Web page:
The Waking World (The Future King) by Tom Huddleston

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The Waking World (The Future King) by Tom Huddleston

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Category: Teens
Rating: 4.5/5
Reviewer: Jill Murphy
Reviewed by Jill Murphy
Summary: Reimagining of the Arthur myth, set far in the future in a new Dark Ages. Absorbing, interesting and exciting. We're looking forwards to book 2!
Buy? Yes Borrow? Yes
Pages: 448 Date: October 2013
Publisher: David Fickling
External links: Author's website
ISBN: 085756045X

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Many tales have been told of the boy who became our greatest king. Very few have spoken of the future...

Aran is the son of one of the Island's wealthiest Laws. He lives in the underground farmstead of Hawk's Cross. He wants for nothing. But Aran is not entirely happy. Rumours are everywhere and the Island is under threat. Bands of fierce men known as Marauders are beginning to attack further and further inland, burning homes and taking slaves. Aran wants to join the fight against them but that task has been given to his older brother. Aran's future lies in overseeing the farmstead and it's not a future he wants.

It seems there's little he can do it about it until, one day, a strange man comes out of the woods. His visit is unsettling and he is not the only outsider Aran will meet. There's Peregrine too - a man nobody trusts but who seems to know things about Aran even Aran doesn't know...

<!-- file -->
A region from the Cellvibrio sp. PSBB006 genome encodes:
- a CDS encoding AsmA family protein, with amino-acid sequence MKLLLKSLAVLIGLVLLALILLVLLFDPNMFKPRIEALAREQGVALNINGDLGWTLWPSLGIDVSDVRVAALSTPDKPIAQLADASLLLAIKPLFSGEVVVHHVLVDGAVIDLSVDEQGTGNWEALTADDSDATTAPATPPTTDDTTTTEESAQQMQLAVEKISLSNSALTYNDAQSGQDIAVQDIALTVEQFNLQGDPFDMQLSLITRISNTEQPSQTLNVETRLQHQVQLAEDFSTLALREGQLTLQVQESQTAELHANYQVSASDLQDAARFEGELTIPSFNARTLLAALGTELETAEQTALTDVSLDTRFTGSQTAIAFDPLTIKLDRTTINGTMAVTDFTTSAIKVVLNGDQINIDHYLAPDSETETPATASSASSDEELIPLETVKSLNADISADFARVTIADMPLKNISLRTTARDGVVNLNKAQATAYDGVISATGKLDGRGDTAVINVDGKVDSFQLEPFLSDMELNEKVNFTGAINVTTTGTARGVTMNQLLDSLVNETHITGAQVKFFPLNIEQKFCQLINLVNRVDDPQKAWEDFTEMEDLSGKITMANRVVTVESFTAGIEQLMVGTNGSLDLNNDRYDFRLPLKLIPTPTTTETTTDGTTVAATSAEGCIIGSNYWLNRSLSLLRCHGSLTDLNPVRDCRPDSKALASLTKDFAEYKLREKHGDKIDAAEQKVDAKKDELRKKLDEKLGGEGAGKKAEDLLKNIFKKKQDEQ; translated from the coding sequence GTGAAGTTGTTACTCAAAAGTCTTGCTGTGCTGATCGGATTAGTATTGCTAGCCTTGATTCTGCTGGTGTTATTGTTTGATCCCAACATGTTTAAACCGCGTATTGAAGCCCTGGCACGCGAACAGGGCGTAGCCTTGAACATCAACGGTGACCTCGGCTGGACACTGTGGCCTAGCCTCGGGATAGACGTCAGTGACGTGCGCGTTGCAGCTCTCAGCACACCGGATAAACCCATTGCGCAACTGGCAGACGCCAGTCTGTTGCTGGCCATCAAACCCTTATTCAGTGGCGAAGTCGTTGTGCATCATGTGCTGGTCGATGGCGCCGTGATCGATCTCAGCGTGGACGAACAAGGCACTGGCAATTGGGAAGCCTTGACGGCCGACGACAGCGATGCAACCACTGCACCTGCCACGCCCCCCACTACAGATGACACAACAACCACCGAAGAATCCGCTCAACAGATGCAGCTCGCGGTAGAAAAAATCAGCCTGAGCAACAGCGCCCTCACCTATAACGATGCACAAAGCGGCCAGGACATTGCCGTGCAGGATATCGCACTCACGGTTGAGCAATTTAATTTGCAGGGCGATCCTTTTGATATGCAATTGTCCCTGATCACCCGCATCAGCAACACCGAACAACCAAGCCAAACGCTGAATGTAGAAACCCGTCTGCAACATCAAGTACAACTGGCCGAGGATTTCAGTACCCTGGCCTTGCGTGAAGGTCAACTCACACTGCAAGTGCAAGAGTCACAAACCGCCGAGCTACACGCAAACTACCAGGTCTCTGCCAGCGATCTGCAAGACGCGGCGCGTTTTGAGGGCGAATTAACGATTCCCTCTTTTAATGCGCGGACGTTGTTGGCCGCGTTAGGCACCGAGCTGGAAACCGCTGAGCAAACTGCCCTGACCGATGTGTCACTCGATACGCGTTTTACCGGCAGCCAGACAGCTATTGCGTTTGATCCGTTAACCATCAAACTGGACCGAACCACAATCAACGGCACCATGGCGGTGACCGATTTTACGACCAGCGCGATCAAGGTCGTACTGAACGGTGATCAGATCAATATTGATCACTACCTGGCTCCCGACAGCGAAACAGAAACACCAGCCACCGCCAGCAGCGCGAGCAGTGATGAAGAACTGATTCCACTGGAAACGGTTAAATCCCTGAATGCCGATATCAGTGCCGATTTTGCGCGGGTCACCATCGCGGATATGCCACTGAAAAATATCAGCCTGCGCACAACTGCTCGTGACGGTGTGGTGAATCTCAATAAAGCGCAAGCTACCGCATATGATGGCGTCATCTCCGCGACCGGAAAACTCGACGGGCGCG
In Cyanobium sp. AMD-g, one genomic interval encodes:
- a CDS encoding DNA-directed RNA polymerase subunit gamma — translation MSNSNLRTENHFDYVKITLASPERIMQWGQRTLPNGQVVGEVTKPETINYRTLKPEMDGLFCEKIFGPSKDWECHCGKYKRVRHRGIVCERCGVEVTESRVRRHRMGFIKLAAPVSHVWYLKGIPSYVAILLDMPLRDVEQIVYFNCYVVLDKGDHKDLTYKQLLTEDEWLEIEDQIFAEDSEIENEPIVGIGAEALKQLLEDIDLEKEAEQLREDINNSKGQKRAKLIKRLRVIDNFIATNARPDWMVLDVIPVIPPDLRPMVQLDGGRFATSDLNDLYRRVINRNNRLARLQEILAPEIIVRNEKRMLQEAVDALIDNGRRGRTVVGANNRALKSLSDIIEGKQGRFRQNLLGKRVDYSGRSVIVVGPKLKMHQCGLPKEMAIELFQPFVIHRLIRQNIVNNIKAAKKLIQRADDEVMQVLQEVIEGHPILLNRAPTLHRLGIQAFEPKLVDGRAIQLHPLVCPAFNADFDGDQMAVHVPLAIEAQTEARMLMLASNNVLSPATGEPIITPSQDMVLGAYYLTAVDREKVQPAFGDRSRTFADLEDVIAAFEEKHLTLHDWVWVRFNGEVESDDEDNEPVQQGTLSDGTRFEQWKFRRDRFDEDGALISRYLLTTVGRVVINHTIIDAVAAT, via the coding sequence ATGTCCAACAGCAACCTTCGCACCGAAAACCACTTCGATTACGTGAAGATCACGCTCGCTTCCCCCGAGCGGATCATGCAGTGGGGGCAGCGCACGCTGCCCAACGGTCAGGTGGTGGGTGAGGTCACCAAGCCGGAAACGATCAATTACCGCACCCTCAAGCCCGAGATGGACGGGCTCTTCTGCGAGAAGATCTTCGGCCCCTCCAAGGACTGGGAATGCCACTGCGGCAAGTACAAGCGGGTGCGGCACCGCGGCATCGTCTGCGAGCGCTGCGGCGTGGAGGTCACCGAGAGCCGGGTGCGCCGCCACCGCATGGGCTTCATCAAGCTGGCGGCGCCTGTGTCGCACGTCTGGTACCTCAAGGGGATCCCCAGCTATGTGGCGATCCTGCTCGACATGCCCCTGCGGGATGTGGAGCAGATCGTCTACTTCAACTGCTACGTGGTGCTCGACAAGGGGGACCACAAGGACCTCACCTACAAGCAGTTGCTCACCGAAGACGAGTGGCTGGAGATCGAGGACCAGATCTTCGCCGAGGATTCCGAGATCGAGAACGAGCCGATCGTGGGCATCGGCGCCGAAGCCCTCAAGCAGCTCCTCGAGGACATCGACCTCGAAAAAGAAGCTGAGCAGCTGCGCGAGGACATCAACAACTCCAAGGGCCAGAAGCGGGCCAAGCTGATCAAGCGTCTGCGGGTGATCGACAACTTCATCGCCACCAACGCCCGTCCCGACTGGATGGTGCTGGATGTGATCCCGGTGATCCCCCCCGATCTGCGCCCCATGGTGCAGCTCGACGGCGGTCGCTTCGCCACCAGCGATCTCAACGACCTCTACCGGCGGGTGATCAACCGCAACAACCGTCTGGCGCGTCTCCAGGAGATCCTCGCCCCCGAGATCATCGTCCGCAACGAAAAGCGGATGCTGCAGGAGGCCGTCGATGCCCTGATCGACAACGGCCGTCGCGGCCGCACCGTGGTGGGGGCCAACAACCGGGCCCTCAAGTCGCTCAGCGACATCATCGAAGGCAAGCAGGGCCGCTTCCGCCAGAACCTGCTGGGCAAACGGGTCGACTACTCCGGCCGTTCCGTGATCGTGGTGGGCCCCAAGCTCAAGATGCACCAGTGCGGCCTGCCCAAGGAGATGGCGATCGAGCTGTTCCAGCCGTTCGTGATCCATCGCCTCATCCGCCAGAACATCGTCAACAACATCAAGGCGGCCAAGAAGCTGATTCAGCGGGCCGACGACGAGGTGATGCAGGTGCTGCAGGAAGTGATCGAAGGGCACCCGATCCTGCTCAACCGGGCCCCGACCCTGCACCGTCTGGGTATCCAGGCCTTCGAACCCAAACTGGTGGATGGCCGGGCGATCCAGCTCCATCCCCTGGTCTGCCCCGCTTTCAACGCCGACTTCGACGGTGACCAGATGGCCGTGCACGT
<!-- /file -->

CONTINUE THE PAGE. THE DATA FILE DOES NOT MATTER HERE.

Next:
I thought this story was great. Just great. The world Huddleston has created is a second Dark Ages for Britain. Far into the future the country has forgotten twenty-first century technology, just as fifth century Britain had forgotten most of the advances brought to it by the Romans. We're not sure why but global warming and a rise in sea levels is hinted at. Readers will know this is an Arthurian story just by looking at the jacket and the title but Huddleston takes time to introduce his world and his characters before explaining exactly how the once and future king fits in. I liked this patience - it gives the reader chance to relate to what's going on and it also allows for a bit of fun, second guessing people and incidents and their counterparts.

Aran himself is carefully drawn. He's brave but he's also cautious. He's chivalrous but he's also pragmatic. And, as the book goes on, you can see a true king beginning to emerge. The supporting cast is great too - I particularly loved Peregrine, the Merlin counterpart, but there's also the jealous brother, the warlike princess, the sensible and kindly stepfather, and the fatally-flawed real father. All feel like real people. And the vision of a future, technology-free Britain feels real too. The narrative is a great blend of mystery and action and just the right amount of the supernatural.

There's a great deal to like in The Waking World and nothing at all to dislike. It's interesting and absorbing. It's exciting too - how could it not be, with that source material? Its characters are both relatable and likeable. I thoroughly enjoyed it and am looking forward to reading book two.

Everyone should read The Sword in the Stone by T H White - one of the best Arthurian stories out there. You might also enjoy Pendragon Legacy: Sword of Light by Katherine Roberts.

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